LISD to phase out longer-term contracts
By LPR Staff
Many of the Lockhart ISD’s teachers and staff could soon find themselves facing reduced contract terms.
Introducing an initiative that caused some heartburn among the Lockhart ISD Board of Trustees on Monday evening, Superintended Rodolfo “Rudy” Trevino said he intends to change the “practi
ce” of offering two-year contract renewals to several employee classes – though he does not intend to pursue the practice for Principals or the Superintendent.
The phase-in, according to Trevino and Human Resources Director Dan Vera, will essentially do away with multi-year contracts through attrition – as the contracts expire, employees will then be moved to a one-year term contract “provided there are no negative employment actions.”
Upon direct questioning from Trustee Tom Guyton, himself an educator in another school district, Trevino acknowledged that the Central Office Cabinet had not taken the pulse of the employee population regarding the contract shift, but said the practice is used by most comparable school districts in the area.
Guyton said he strongly encouraged an open discussion with the employees prior to the contracts being migrated, suggesting that Central Office would “have an easier time with it,” if the employees were on board.
New Trustee Steve Johnson, on the other hand flatly advised against the move, questioning how it would impact employee morale.
“This is going to cause an ‘us against them’ attitude,” Johnson said. “[Employees] will see that there are two teams to play on, and they aren’t on the best team.”
Trevino said the plan was not to create employee derision, but rather to make the district “more nimble” in the hiring process.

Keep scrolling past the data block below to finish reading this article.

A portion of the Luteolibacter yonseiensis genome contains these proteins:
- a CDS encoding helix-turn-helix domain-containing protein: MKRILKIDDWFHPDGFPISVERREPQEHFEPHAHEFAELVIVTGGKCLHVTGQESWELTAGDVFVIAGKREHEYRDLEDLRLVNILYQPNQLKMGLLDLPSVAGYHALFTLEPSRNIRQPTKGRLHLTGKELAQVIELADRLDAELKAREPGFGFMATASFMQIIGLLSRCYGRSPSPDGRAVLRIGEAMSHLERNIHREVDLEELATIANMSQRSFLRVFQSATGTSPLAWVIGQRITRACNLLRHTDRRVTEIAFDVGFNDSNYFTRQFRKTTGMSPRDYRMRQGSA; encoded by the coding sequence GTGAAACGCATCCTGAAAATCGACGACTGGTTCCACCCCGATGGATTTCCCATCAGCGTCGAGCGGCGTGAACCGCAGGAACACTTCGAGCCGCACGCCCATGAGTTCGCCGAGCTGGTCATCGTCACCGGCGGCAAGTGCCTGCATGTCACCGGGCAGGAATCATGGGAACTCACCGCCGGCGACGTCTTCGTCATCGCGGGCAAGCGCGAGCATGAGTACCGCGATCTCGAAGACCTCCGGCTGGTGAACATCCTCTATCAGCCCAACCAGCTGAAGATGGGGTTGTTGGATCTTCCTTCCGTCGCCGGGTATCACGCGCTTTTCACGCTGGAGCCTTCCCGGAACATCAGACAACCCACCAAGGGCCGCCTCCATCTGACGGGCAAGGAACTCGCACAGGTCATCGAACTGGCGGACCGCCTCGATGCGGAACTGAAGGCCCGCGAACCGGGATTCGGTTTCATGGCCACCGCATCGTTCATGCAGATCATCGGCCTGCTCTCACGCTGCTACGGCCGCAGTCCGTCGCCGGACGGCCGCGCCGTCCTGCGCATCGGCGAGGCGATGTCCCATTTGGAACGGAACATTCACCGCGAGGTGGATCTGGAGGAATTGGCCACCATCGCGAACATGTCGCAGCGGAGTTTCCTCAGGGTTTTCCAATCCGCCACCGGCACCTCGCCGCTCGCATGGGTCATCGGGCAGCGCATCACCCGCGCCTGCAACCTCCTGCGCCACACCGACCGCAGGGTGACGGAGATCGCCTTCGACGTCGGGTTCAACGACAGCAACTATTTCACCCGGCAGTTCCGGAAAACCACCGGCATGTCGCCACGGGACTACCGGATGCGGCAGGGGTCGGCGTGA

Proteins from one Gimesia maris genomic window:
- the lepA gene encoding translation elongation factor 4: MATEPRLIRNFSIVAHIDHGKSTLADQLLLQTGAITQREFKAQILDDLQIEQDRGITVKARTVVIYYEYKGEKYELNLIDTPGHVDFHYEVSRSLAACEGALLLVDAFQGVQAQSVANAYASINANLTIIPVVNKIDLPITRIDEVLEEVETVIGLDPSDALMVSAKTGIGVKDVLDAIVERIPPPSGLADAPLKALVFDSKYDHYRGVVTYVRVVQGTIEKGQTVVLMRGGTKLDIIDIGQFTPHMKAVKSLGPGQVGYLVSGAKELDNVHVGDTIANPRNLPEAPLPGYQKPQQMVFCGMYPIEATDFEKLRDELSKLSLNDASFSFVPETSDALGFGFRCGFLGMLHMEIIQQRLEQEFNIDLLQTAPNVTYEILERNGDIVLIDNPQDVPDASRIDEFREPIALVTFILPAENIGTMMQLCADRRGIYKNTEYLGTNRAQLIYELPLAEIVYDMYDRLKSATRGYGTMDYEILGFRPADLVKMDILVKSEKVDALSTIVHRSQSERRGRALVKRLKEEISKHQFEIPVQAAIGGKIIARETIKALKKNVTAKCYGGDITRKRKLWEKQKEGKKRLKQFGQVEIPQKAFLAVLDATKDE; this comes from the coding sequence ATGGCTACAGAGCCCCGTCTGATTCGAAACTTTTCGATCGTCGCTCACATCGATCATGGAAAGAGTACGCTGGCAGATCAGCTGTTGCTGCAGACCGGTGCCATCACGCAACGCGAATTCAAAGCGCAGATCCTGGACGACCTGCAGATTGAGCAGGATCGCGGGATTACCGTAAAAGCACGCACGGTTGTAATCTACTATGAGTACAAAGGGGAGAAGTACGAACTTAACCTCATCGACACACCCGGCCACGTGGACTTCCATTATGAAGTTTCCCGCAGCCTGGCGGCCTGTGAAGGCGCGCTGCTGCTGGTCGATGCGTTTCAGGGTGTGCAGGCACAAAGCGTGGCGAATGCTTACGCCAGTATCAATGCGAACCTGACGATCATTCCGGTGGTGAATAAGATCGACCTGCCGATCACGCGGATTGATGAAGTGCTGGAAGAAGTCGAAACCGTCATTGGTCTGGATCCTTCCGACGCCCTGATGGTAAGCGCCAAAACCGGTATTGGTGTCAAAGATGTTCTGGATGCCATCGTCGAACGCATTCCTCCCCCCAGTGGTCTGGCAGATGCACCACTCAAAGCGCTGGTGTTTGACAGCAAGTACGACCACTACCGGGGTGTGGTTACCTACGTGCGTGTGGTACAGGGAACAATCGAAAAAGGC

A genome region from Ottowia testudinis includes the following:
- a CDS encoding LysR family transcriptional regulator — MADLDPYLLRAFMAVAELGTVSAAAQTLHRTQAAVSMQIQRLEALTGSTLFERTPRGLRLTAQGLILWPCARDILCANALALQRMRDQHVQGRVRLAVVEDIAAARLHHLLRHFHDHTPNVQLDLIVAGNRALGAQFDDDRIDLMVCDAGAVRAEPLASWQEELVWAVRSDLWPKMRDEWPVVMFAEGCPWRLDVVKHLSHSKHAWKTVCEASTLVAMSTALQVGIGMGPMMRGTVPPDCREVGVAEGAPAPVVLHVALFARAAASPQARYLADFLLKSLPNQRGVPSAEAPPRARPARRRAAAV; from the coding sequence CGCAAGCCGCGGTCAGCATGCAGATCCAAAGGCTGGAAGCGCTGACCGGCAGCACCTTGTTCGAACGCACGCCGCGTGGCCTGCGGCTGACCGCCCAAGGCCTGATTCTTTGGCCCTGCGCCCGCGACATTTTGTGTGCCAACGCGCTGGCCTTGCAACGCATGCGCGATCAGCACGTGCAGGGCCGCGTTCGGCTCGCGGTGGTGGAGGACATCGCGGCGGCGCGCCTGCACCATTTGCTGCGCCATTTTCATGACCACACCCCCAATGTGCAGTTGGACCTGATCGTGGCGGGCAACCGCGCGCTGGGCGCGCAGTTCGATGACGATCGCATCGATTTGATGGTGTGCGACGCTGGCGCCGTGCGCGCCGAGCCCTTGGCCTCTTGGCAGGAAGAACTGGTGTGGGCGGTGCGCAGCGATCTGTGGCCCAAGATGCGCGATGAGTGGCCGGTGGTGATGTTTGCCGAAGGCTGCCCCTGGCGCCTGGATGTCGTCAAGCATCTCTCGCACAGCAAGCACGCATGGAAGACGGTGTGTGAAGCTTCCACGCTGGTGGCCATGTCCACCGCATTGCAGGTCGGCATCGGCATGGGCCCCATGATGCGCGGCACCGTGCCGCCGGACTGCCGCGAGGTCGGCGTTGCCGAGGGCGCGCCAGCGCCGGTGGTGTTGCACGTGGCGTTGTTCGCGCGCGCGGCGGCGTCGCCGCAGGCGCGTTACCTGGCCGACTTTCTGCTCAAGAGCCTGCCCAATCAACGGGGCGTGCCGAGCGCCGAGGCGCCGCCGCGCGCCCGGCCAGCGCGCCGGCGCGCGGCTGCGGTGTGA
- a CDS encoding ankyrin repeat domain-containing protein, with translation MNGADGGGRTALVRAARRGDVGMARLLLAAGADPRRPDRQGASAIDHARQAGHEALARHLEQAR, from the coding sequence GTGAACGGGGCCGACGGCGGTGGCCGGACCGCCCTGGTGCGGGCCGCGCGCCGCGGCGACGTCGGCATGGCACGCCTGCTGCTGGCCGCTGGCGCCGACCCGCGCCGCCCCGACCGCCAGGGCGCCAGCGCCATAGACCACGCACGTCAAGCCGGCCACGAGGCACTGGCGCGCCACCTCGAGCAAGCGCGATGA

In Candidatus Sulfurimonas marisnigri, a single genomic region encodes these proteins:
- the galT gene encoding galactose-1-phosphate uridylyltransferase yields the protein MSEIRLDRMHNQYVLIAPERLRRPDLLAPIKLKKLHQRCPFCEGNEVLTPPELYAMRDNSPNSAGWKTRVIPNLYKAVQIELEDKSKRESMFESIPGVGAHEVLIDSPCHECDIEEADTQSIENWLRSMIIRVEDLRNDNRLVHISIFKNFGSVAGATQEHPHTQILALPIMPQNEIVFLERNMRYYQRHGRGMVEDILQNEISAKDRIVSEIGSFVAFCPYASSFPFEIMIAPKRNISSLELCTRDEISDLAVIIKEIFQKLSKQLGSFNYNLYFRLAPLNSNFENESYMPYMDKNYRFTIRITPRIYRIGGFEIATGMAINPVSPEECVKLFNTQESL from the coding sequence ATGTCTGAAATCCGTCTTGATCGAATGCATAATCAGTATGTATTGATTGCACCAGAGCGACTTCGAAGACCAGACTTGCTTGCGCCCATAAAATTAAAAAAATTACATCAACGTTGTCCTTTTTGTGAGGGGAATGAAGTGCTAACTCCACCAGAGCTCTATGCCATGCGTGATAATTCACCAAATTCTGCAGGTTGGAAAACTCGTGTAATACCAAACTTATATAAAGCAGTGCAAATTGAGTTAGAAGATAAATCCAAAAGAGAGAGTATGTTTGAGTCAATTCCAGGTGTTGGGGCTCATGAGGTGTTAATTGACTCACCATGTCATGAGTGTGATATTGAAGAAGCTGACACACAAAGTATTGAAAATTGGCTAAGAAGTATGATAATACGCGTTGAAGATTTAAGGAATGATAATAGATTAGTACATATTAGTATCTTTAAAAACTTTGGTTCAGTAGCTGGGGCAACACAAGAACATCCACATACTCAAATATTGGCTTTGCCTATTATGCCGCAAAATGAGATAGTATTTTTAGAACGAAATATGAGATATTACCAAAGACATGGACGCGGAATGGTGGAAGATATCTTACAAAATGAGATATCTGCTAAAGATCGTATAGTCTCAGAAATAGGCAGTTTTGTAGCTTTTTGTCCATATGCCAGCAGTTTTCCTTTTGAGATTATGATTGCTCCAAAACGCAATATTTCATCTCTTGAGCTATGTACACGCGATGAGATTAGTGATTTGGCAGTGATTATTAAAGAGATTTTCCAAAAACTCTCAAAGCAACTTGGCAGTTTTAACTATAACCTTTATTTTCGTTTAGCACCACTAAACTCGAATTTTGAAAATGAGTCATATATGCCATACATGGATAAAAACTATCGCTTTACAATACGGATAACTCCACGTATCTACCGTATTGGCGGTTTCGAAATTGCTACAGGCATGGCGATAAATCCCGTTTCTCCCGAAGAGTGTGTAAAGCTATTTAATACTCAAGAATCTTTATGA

“If you have, for instance, an increase in bilingual students and are locked in to non-bilingual contracts, you have to buy out those contracts to serve the needs of the students,” he said.
Though Trevino and Vera noted the practice was used in several other districts, Board President Carl Cisneros pointed out that, in some cases, those one-year limits extend higher, including principals and, in some cases, superintendents.
Vera countered that an administrator on a one-year contract would be less likely to be able to “turn a school around,” but Cisneros said if the administrator was productive and meeting goals, it should not be a concern.
However, because Trevino referred to the decision as a “practice” rather than a “policy,” there was no Board vote as to whether the District should go forward with phasing out the two-year contracts.
In other business, the Trustees heard from representatives of Huckabee and Associates regarding the upcoming renovation project at Lockhart High School.
Renderings have begun to take shape, and classroom drawings are helping the team to determine unforeseen issues in the project, including what has become the necessary removal of a large live oak tree at the front of the campus. The tree will be replaced with several other trees throughout the campus, and the other mature trees have been able to be protected.
Construction is slated to begin in April 2015.
The board of the Lockhart Education Foundation attended the meeting to present a donation to the District.
The steering committee of the Foundation, which was formed to provide additional funding and support to teachers and students throughout the community, has not only raised money, but each member of the board said they have contributed their own funds, to add to a large corporate sponsorship, which totaled at $15,000 donation for the District.
In brief news:
The Trustees recognized the Bi-District Champion Lockhart Lions, and celebrated the graduation of 2014 graduate Edgar Hernandez.
The Lockhart ISD Board of Trustees routinely meets on the third and fourth Monday of each month at 6:30 p.m. in the Conference Center at Lockhart High School. The meetings are open to the public, and can be viewed online at www.lockhartisd.org.